To do that, you'll need to make a backwards '4' and tie each strand loosely onto the central cord, starting with the strand closest to the central cord.

Step 8: Continue & tie it off

Below, I've completed 6 sets - forward, backward, forward, backward, etc. Do this until the bracelet reaches the desired length.

To close the bracelet, tie a knot using all the strings.


The bracelet below uses 8 strands of embroidery floss, making a wider, more vibrant bracelet.

Double Central Cord

The brown, black, red and white bracelet on the right of this picture uses two thick central cords, giving the bracelet a double bump.

To do this, knot your thread onto the first central cord and then onto the second. Just make sure you allow for the extra embroidery floss needed to cover both cords. Add another 10 inches or so to be on the safe side.

Questions & Answers

  • How long did it take you to make this Peruvian Wave Friendship bracelet?

    An experienced artist can knock one of these up in about 10 minutes. Myself, a tiny bit longer.

  • In step 7 aren't those knots called forward? I thought backward knots are the ones where you put the strand you are tying behind the one you are tying it around.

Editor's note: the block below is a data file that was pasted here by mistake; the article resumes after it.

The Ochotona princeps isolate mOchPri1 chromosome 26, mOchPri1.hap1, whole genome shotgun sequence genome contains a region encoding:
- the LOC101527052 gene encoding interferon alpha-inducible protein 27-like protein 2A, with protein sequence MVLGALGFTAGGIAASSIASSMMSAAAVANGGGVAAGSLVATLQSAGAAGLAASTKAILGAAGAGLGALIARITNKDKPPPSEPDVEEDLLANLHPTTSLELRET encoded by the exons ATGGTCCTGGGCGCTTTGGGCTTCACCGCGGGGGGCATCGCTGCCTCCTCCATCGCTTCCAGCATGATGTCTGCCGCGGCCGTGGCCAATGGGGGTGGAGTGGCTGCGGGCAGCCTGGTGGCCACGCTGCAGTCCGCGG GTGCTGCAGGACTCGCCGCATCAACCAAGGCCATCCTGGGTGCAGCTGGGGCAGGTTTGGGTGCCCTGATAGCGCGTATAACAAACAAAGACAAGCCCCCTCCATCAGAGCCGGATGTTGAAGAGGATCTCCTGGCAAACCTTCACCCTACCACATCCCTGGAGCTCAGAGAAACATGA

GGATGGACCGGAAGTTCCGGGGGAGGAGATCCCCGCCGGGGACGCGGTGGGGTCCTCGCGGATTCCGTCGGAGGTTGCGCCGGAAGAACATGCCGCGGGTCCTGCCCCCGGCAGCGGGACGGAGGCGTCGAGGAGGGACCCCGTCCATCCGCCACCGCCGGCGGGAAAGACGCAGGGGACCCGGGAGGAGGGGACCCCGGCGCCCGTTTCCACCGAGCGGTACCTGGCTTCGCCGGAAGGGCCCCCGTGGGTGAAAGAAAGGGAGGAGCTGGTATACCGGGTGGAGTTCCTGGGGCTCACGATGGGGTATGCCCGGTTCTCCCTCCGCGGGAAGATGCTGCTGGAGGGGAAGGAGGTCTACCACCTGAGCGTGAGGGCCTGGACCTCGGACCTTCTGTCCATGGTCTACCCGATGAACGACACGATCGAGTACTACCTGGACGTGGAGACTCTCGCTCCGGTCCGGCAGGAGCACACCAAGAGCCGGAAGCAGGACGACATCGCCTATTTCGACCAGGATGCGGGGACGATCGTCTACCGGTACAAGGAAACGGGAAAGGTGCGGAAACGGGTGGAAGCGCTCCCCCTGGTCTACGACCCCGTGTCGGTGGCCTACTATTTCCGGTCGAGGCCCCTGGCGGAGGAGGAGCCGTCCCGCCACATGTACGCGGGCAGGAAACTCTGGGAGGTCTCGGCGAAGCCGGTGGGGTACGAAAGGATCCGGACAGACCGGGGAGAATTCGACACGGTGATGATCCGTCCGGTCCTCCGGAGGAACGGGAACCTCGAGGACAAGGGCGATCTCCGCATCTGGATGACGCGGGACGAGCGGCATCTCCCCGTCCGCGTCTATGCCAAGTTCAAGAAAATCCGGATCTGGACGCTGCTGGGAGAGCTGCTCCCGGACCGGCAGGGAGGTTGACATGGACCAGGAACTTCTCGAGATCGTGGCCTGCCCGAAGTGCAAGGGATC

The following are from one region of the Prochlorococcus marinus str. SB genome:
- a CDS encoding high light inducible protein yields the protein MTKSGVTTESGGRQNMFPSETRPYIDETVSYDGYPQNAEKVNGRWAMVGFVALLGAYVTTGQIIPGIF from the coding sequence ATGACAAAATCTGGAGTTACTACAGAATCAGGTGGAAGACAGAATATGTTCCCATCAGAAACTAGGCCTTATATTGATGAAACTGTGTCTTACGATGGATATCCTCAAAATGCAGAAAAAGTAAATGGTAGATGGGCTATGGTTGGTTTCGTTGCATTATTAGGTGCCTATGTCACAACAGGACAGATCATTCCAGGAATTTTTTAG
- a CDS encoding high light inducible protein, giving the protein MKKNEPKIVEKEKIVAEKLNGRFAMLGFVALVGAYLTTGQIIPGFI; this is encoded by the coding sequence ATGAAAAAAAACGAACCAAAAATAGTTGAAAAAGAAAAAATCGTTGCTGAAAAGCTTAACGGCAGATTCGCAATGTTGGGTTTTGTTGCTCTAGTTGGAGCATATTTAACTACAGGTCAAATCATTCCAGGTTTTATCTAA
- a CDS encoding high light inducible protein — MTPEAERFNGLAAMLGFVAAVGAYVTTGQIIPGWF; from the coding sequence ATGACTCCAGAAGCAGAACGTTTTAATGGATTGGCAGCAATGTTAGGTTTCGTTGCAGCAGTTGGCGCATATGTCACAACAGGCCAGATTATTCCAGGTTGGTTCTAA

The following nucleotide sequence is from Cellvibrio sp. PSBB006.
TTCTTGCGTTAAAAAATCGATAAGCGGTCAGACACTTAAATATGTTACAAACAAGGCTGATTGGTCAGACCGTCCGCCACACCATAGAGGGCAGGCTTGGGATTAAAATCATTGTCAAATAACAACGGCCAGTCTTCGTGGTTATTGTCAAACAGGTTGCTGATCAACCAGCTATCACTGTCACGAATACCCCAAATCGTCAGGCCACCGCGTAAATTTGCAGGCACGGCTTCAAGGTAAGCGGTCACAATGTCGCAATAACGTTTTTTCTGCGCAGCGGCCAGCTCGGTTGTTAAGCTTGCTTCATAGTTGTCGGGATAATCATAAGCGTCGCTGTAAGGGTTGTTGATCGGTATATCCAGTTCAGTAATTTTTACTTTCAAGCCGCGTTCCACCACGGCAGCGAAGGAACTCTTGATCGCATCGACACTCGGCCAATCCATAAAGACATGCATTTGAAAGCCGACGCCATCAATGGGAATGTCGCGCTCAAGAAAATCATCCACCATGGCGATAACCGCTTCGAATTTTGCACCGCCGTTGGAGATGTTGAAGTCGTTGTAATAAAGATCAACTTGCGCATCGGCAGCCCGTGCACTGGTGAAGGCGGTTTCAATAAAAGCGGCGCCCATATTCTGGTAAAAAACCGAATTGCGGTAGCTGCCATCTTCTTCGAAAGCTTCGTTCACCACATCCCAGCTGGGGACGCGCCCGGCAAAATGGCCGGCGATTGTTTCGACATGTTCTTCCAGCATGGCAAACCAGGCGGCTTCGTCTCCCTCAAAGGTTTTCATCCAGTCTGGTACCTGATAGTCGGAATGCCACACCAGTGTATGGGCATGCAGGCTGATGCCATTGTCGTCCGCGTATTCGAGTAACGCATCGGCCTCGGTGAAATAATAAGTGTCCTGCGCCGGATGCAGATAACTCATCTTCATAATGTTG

Yes, you're probably right. I used the term 'backward' to illustrate that one must work in one direction and then work back in the other direction.


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    • Kristen Howe profile image

      Kristen Howe 

      5 years ago from Northeast Ohio

      This reminds me of my youth, when I've made tons of friendship bracelets as a hobby and didn't sell them. I wish I did, since I love my designs and the kit. Voted up for awesome!

    • woothie profile imageAUTHOR

      Nicola Kendall 

      7 years ago from Ontario, Canada

      You're very welcome. :)

    • profile image


      7 years ago

      Really awesome bracelet! Thank you!

    • woothie profile imageAUTHOR

      Nicola Kendall 

      8 years ago from Ontario, Canada

      Thank you! I have a few more design ideas. I better get working.

    • lzlpio90 profile image


      8 years ago

      This one is pretty simple and cute!!!

      Hope you make more tutorials like this one! definitely reading more of your hubs! :))

    • woothie profile imageAUTHOR

      Nicola Kendall 

      8 years ago from Ontario, Canada

      Points taken, Paul. Thank you.

    • Paul Edmondson profile image

      Paul Edmondson 

      8 years ago from Burlingame, CA

      I was looking at new hubs and saw this. It's a really great hub. Excellent instructions and love the pictures. The full width images with the instructions underneath is top notch.

      I want to offer two tips. A more price title like "how to make a peruvian wave friendship bracelet" is a bit more precise and reader friendly. Lastly, make sure the amazon products are directly matched to the hub. Offering products from amazon for the string, scissors and tape will be well received.

      I really love the hub!